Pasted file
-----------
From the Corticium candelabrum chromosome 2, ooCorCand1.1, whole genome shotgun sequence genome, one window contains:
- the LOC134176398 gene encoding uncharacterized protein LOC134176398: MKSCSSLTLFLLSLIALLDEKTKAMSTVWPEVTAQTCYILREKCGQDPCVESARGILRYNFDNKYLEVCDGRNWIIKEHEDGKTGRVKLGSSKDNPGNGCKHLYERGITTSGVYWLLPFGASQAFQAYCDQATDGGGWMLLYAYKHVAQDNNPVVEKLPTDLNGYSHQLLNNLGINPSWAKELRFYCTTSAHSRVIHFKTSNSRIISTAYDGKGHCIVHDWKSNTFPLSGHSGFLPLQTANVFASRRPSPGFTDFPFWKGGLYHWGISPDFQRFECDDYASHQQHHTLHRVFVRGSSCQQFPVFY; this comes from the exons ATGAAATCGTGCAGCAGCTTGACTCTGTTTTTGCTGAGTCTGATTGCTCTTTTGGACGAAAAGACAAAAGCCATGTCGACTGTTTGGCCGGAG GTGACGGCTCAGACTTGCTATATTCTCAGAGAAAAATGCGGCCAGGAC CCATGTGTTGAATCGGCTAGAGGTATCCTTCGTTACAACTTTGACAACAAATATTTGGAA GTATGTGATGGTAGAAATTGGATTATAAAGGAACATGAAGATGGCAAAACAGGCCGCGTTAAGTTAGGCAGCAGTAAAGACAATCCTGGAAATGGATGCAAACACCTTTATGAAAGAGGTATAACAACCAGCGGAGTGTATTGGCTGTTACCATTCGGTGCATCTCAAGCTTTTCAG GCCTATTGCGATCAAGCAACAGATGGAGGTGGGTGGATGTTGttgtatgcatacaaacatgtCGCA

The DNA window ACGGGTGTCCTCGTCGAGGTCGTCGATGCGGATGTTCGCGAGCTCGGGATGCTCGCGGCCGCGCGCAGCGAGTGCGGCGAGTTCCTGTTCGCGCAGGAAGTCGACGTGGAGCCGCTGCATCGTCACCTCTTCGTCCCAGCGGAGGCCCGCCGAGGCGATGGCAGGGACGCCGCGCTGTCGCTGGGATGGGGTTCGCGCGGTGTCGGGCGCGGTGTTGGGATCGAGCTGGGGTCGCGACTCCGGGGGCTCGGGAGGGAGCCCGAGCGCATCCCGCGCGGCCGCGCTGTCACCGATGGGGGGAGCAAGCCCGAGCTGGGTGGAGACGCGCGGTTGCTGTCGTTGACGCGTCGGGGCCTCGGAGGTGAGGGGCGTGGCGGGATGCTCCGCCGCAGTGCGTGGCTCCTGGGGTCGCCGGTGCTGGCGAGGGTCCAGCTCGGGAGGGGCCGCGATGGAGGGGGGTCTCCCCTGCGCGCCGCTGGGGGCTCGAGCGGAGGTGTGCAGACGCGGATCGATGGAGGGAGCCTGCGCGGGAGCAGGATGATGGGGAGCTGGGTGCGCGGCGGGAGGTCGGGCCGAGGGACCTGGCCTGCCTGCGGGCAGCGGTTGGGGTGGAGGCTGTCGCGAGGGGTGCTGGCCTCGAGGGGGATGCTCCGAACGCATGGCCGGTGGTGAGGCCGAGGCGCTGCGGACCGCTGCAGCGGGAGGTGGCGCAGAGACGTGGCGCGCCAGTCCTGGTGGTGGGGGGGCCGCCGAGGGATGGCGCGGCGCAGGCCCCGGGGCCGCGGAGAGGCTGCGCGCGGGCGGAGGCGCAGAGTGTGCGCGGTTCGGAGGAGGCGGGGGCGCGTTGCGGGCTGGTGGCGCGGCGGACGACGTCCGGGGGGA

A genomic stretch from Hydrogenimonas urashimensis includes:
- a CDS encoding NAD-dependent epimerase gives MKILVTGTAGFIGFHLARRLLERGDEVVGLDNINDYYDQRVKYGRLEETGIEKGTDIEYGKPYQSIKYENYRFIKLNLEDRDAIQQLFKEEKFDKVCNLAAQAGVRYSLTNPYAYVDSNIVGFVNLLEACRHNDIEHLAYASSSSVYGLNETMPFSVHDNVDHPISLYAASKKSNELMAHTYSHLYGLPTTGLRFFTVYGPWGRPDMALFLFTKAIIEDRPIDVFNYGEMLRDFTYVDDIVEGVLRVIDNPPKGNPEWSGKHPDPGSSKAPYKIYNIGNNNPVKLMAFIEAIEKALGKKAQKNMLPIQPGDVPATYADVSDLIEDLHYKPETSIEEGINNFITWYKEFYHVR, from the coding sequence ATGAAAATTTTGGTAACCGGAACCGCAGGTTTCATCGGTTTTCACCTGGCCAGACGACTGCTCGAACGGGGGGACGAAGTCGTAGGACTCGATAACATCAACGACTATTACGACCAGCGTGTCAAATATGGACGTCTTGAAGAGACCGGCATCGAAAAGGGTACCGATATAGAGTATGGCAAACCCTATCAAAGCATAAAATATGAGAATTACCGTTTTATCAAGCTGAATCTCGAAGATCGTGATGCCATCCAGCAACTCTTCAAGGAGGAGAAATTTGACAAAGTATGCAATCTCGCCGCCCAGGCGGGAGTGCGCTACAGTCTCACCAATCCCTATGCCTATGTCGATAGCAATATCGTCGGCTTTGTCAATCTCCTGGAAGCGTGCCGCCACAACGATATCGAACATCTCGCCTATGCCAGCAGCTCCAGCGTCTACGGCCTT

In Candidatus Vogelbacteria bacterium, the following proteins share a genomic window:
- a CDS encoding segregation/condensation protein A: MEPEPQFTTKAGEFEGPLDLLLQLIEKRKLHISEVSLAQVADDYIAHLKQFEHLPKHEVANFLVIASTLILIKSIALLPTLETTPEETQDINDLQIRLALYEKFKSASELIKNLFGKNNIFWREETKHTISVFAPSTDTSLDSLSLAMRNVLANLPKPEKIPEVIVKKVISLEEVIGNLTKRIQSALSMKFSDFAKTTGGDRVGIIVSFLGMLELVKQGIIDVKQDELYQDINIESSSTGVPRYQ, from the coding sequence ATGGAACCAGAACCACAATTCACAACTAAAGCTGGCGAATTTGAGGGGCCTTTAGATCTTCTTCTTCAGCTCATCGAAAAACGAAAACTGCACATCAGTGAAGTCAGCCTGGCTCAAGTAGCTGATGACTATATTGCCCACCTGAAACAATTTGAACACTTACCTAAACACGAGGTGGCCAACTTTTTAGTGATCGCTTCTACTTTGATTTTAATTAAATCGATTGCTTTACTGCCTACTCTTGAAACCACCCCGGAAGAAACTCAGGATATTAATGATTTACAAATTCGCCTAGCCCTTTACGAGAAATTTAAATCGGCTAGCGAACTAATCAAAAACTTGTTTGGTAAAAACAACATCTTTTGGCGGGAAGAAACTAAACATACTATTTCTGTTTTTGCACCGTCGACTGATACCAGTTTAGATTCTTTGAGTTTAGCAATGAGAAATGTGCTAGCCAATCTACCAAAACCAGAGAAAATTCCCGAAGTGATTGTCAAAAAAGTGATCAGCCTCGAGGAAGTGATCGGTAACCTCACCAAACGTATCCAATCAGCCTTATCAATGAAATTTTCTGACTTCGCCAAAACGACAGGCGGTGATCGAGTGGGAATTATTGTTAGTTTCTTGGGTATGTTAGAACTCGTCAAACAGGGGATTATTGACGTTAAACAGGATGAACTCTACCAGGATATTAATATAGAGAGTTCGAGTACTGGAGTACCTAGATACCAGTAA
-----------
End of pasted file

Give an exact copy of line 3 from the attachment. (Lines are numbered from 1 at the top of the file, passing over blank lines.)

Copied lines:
The DNA window ACGGGTGTCCTCGTCGAGGTCGTCGATGCGGATGTTCGCGAGCTCGGGATGCTCGCGGCCGCGCGCAGCGAGTGCGGCGAGTTCCTGTTCGCGCAGGAAGTCGACGTGGAGCCGCTGCATCGTCACCTCTTCGTCCCAGCGGAGGCCCGCCGAGGCGATGGCAGGGACGCCGCGCTGTCGCTGGGATGGGGTTCGCGCGGTGTCGGGCGCGGTGTTGGGATCGAGCTGGGGTCGCGACTCCGGGGGCTCGGGAGGGAGCCCGAGCGCATCCCGCGCGGCCGCGCTGTCACCGATGGGGGGAGCAAGCCCGAGCTGGGTGGAGACGCGCGGTTGCTGTCGTTGACGCGTCGGGGCCTCGGAGGTGAGGGGCGTGGCGGGATGCTCCGCCGCAGTGCGTGGCTCCTGGGGTCGCCGGTGCTGGCGAGGGTCCAGCTCGGGAGGGGCCGCGATGGAGGGGGGTCTCCCCTGCGCGCCGCTGGGGGCTCGAGCGGAGGTGTGCAGACGCGGATCGATGGAGGGAGCCTGCGCGGGAGCAGGATGATGGGGAGCTGGGTGCGCGGCGGGAGGTCGGGCCGAGGGACCTGGCCTGCCTGCGGGCAGCGGTTGGGGTGGAGGCTGTCGCGAGGGGTGCTGGCCTCGAGGGGGATGCTCCGAACGCATGGCCGGTGGTGAGGCCGAGGCGCTGCGGACCGCTGCAGCGGGAGGTGGCGCAGAGACGTGGCGCGCCAGTCCTGGTGGTGGGGGGGCCGCCGAGGGATGGCGCGGCGCAGGCCCCGGGGCCGCGGAGAGGCTGCGCGCGGGCGGAGGCGCAGAGTGTGCGCGGTTCGGAGGAGGCGGGGGCGCGTTGCGGGCTGGTGGCGCGGCGGACGACGTCCGGGGGGA